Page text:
Donato Bonifazi, Consorzio per le valutazioni Biologiche e Farmacologiche CVBF, Bari, Italy;
Mariangela Lupo, TEDDY European Network of Excellence for Pediatric Clinical Research, Bari, Italy
Young Persons Advisory Group, YPAG Barcelona and Bari
Alessandra Simonetti, Bambino Gesù Children’s Hospital, Rome Italy
Leanne West – iCan research, Atlanta, USA

A panel to understand how young patients can invent and develop real innovations in networks for young innovators. 

17.30 – 18.00

Fellini Hall

Smart communities for patients: Share4Rare

Begonya Nafria Escalera MsC, Institut de Recerca Saint Joan De Deu and Fundaciò Sant Juan De Deu, Barcelona, Spain;

A sneak peak on Share4rare where online communities are monitored to measure engagement and activation of patients.

Digital therapeutics and digital communication

8.30 – 9.30

Fellini Hall

Panel – The impact of digital therapeutics in pediatrics
Roberto Ascione, Healthware International, Salerno, Italy
Giuseppe Recchia, Fondazione Smith Kline, Verona, Italy
Danny Weissberg, Voiceit, Tel Aviv, Israel

Digital therapeutics are real treatments that need a fast track to be evaluated. Since the development of new drugs takes a very long time, there is an increasing interest by pharmaceutical companies to develop digital products that may complement existing traditional drugs, or that exert a therapeutic effect on their own. Two startups will present their work in the field of behavioral therapies. A discussion will follow about the opportunities and challenges of digital therapeutics in pediatrics.

9.30 – 10.00 

Fellini Hall

The Internet of Pediatrics: How to Globally Connect Devices and People
Timothy Chou, Stanford University, Stanford, USA

Clinical information often remains unused simply because the devices collecting them are not connected to each other. What if we could connect not only all devices in a single hospital, but in a network of hospitals? Dr. Chou will discuss on how this can take us to completely different pediatric care models in which patients and their information move seamlessly across a global network of hospitals.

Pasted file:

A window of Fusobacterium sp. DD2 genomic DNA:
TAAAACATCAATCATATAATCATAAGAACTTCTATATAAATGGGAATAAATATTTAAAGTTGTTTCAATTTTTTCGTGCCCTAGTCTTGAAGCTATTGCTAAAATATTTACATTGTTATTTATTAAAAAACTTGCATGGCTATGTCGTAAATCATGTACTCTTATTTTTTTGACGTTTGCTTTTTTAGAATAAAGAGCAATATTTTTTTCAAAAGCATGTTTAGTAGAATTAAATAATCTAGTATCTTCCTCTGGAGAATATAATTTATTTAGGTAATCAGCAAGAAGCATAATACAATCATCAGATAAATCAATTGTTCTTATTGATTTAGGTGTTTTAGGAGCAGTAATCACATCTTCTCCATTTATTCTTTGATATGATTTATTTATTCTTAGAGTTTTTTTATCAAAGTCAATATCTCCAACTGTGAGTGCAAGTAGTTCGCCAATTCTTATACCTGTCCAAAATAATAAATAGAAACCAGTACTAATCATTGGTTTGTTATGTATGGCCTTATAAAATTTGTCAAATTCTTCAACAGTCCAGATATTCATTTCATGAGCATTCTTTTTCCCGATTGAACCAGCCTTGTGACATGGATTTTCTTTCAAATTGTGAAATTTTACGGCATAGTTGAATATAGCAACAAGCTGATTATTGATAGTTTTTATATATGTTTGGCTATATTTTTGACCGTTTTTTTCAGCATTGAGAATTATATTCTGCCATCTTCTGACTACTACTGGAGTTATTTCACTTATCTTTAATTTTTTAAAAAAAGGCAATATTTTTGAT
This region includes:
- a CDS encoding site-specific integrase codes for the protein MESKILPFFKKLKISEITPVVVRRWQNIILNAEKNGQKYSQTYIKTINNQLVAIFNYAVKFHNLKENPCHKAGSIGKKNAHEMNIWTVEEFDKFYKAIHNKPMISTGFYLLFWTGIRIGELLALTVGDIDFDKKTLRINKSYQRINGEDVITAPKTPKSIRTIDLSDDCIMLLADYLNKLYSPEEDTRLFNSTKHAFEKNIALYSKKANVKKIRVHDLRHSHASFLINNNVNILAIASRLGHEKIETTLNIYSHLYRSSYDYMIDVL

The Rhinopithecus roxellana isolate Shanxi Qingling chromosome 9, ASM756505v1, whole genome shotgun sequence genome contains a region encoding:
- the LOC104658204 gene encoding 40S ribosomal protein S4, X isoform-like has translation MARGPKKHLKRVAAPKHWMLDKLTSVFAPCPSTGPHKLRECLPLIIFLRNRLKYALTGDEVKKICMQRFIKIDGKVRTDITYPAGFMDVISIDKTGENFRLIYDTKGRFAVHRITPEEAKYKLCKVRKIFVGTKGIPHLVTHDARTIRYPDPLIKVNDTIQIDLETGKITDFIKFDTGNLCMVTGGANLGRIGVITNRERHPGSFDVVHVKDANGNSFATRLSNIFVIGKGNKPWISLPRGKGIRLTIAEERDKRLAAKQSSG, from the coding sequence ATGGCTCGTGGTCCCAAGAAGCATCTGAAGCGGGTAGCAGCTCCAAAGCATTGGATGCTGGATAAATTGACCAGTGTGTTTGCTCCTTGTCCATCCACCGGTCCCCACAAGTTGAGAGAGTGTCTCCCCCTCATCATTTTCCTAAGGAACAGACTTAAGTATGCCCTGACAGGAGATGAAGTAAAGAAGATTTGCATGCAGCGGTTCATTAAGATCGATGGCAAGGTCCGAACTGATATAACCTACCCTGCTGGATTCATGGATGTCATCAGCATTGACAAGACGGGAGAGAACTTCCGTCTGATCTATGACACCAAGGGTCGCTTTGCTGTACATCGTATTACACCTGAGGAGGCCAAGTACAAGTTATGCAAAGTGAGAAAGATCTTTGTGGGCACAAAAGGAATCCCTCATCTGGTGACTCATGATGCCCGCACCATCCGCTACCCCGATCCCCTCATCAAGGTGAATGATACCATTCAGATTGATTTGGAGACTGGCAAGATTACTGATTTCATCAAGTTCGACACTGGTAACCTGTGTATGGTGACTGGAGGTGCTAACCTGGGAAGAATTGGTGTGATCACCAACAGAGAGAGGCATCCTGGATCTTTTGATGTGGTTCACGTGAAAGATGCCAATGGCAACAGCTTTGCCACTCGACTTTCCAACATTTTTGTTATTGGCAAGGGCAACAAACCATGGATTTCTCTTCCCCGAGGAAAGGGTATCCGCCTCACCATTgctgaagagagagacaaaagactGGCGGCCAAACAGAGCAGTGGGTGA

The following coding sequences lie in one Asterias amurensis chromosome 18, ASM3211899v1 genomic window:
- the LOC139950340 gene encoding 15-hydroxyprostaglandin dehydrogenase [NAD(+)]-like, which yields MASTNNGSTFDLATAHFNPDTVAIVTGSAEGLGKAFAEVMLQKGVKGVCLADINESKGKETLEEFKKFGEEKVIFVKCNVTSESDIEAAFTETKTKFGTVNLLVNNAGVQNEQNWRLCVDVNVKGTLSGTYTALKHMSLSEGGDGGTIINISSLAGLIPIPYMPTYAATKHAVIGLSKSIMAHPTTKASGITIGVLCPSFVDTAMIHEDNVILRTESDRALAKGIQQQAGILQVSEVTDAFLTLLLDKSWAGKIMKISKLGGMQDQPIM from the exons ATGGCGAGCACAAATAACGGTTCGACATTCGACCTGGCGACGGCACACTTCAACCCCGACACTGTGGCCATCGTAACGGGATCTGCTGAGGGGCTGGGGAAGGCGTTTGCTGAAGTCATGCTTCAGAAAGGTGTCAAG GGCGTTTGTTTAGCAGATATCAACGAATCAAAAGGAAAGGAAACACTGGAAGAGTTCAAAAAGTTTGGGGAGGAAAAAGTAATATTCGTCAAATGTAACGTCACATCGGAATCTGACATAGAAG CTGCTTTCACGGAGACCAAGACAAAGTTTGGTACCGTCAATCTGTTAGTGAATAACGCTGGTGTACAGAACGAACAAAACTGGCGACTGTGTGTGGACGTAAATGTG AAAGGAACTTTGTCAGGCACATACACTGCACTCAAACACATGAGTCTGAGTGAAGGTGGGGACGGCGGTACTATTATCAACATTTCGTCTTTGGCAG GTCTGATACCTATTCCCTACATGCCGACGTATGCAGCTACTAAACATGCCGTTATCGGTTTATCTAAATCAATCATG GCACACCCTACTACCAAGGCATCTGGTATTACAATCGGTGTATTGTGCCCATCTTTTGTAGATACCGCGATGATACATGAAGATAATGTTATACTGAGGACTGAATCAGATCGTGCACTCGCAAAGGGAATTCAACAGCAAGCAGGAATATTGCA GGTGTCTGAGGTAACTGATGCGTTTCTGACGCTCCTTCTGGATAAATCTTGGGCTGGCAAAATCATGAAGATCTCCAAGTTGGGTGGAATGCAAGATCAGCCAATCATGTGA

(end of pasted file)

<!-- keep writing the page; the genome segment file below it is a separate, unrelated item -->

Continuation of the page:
10.00 – 10.30 

Fellini Hall

Digitally supported collection of Patients Reported outcomes in pre-school and Literate children
Francesco Patalano – Novartis Pharma AG, Varese, Italy

Clinical studies often require the collection of clinical information when patients are outside the hospital. Digital tools offer plenty of choices for collecting patient reported outcomes, from tailored questionnaires to data collected through wearable sensors. Children may autonomously manage digital applications with important benefits for clinical studies.

10.30 – 11.00

Networking Coffee break

11.00 – 12.00 

Fellini Hall

Panel – Digital Communication for promoting childhood immunization programmes
Anna Odone – Università Vita Salute S Raffaele, Milan, Italy
Michael Edelstein – National Infection Services, PHE, London, UK
Sally
 Jackson – Bambino Gesù Children’s Hospital – Rome, Italy
Caterina Rizzo, Bambino Gesù Children’s Hospital – Rome, Italy

A panel discussing how digital tools and new media can be used to identify where and how to best communicate vaccination campaigns to parents as well as the use of innovative techniques to tailor informed consent processes in clinical trials on vaccines.

12.00 – 12.30 

Fellini Hall

Panel – Digital applications for Children and Adolescents
Elena Bozzola, Società Italiana di Pediatria, Rome, Italy
Lucia Pannese, Imaginary, Milan , Italy
Francesco Marino, Bambino Gesù Children’s Hospital – Rome, Italy

Digital applications can be responsibly used by children for therapeutic purposes with no risk of addiction. Often parents are advised to avoid early exposure to digital applications for their children. Some digital tools like serious games may be part of a pediatric therapeutic plan, including rehabilitation and therapy. The apparent contradictions between these aspects is discussed in a panel with the objective of finding the right balance between a negative effect and a positive impact on child health.

12.30 – 13.30

Fellini Hall

The MakeToCare ecosystem

Barbara Parini, Polifactory, Milan, Italy
Filippo Cipriani, Sanofi Genzyme, Milan, Italy

The model of MakeToCare, an ecosystem for finding out user-centered innovations fostering the culture of makers.

Startup pitch Competition

Innovators from around the world will present creative and innovative ideas for potentially game-changing innovations to Reduce Anxiety or Pain in Hospital Settings.

13.30-14.00

Fellini Hall

Closing and farewell

October 2, 2019